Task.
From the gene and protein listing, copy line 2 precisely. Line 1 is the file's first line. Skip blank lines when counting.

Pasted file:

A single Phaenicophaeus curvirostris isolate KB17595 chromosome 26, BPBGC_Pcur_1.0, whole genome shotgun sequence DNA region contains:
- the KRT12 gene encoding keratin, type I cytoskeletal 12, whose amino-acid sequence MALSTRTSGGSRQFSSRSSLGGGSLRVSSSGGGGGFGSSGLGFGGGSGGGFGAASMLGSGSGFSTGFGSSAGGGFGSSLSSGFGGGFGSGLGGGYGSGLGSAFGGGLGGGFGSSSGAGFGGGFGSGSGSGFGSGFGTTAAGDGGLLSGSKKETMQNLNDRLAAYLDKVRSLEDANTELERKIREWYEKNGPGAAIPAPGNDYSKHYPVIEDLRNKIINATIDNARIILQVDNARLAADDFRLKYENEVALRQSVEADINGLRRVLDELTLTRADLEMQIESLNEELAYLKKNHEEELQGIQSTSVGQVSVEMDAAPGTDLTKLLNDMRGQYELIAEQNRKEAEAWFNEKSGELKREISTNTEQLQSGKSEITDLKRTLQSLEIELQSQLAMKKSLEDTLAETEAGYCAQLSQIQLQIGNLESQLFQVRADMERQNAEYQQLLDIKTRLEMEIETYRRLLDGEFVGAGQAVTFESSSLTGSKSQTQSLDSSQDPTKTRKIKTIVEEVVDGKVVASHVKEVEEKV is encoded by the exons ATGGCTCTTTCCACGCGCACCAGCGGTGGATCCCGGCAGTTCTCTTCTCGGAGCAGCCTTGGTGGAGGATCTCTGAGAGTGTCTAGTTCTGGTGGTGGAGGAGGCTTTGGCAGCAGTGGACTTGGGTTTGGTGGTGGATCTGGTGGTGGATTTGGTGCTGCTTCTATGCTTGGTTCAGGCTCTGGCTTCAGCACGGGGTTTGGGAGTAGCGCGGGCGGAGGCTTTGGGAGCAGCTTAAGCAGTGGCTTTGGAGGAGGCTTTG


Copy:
- the KRT12 gene encoding keratin, type I cytoskeletal 12, whose amino-acid sequence MALSTRTSGGSRQFSSRSSLGGGSLRVSSSGGGGGFGSSGLGFGGGSGGGFGAASMLGSGSGFSTGFGSSAGGGFGSSLSSGFGGGFGSGLGGGYGSGLGSAFGGGLGGGFGSSSGAGFGGGFGSGSGSGFGSGFGTTAAGDGGLLSGSKKETMQNLNDRLAAYLDKVRSLEDANTELERKIREWYEKNGPGAAIPAPGNDYSKHYPVIEDLRNKIINATIDNARIILQVDNARLAADDFRLKYENEVALRQSVEADINGLRRVLDELTLTRADLEMQIESLNEELAYLKKNHEEELQGIQSTSVGQVSVEMDAAPGTDLTKLLNDMRGQYELIAEQNRKEAEAWFNEKSGELKREISTNTEQLQSGKSEITDLKRTLQSLEIELQSQLAMKKSLEDTLAETEAGYCAQLSQIQLQIGNLESQLFQVRADMERQNAEYQQLLDIKTRLEMEIETYRRLLDGEFVGAGQAVTFESSSLTGSKSQTQSLDSSQDPTKTRKIKTIVEEVVDGKVVASHVKEVEEKV is encoded by the exons ATGGCTCTTTCCACGCGCACCAGCGGTGGATCCCGGCAGTTCTCTTCTCGGAGCAGCCTTGGTGGAGGATCTCTGAGAGTGTCTAGTTCTGGTGGTGGAGGAGGCTTTGGCAGCAGTGGACTTGGGTTTGGTGGTGGATCTGGTGGTGGATTTGGTGCTGCTTCTATGCTTGGTTCAGGCTCTGGCTTCAGCACGGGGTTTGGGAGTAGCGCGGGCGGAGGCTTTGGGAGCAGCTTAAGCAGTGGCTTTGGAGGAGGCTTTG